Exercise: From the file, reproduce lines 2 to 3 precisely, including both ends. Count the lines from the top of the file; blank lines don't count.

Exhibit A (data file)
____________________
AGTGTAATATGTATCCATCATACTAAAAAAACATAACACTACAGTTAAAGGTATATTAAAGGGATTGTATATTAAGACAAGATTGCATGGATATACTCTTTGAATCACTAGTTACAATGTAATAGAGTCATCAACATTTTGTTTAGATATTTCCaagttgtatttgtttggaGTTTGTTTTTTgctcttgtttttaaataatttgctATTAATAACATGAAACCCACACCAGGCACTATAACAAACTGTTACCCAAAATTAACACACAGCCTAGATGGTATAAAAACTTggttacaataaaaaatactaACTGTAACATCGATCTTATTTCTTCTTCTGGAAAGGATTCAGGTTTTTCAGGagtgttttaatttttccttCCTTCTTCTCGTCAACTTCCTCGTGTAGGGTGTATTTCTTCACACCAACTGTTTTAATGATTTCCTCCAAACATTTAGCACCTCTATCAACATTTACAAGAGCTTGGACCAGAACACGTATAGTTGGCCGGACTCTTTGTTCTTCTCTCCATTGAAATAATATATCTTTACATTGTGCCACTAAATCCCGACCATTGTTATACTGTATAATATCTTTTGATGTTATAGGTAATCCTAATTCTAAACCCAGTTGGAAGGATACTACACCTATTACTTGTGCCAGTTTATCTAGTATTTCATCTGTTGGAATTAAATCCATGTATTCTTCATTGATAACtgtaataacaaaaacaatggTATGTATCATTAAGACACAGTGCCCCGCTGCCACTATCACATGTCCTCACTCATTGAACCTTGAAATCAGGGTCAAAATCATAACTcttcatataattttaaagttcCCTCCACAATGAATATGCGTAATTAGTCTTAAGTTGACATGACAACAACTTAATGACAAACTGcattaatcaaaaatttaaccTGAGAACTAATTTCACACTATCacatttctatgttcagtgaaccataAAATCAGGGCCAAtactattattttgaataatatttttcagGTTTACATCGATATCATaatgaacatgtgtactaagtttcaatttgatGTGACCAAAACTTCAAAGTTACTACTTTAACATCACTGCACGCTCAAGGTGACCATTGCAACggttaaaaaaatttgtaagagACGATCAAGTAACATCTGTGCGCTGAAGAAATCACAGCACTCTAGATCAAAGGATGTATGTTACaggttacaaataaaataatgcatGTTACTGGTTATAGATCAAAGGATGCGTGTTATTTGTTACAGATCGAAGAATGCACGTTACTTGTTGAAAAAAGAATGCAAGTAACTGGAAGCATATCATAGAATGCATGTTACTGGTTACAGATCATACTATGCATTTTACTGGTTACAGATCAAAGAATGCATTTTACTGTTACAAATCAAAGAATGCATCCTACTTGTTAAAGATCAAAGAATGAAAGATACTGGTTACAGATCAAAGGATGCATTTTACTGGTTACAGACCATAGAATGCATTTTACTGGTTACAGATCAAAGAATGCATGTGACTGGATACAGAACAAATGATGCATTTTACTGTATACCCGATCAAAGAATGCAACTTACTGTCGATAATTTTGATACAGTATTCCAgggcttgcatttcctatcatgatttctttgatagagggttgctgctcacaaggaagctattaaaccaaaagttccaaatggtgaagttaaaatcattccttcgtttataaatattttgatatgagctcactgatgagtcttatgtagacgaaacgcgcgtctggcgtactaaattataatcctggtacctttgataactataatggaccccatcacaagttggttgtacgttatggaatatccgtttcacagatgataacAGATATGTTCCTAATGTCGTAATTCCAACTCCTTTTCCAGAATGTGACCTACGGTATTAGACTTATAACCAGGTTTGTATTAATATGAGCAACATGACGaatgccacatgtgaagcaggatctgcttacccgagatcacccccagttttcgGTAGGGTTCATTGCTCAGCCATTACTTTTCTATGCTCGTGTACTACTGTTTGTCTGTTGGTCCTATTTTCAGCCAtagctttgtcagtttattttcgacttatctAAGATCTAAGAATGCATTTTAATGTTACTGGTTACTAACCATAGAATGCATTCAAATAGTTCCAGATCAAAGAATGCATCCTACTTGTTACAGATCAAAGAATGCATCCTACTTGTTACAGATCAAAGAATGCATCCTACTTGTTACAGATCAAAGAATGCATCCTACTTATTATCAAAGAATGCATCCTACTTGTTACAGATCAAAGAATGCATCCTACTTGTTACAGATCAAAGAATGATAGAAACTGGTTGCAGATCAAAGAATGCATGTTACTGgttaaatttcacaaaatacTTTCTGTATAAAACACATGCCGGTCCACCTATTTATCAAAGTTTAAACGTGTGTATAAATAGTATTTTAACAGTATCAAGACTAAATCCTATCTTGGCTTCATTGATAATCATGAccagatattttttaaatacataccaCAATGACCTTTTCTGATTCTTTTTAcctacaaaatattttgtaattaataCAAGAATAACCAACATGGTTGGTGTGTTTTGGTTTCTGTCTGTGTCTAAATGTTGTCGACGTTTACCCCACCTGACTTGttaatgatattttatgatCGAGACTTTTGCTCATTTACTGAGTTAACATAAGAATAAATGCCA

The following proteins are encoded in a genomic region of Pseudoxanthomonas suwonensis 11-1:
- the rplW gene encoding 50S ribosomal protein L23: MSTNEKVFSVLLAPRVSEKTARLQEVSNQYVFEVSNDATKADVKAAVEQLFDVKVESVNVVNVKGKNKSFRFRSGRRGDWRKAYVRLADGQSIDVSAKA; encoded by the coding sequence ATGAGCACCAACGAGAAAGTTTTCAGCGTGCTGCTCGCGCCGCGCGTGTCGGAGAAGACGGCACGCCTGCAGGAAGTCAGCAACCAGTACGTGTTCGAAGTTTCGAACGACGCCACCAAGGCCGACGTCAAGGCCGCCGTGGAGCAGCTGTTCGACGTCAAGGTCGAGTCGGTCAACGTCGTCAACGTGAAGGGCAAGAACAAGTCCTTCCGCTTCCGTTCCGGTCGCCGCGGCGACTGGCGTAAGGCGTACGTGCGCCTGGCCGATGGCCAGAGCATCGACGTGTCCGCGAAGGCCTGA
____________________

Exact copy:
The following proteins are encoded in a genomic region of Pseudoxanthomonas suwonensis 11-1:
- the rplW gene encoding 50S ribosomal protein L23: MSTNEKVFSVLLAPRVSEKTARLQEVSNQYVFEVSNDATKADVKAAVEQLFDVKVESVNVVNVKGKNKSFRFRSGRRGDWRKAYVRLADGQSIDVSAKA; encoded by the coding sequence ATGAGCACCAACGAGAAAGTTTTCAGCGTGCTGCTCGCGCCGCGCGTGTCGGAGAAGACGGCACGCCTGCAGGAAGTCAGCAACCAGTACGTGTTCGAAGTTTCGAACGACGCCACCAAGGCCGACGTCAAGGCCGCCGTGGAGCAGCTGTTCGACGTCAAGGTCGAGTCGGTCAACGTCGTCAACGTGAAGGGCAAGAACAAGTCCTTCCGCTTCCGTTCCGGTCGCCGCGGCGACTGGCGTAAGGCGTACGTGCGCCTGGCCGATGGCCAGAGCATCGACGTGTCCGCGAAGGCCTGA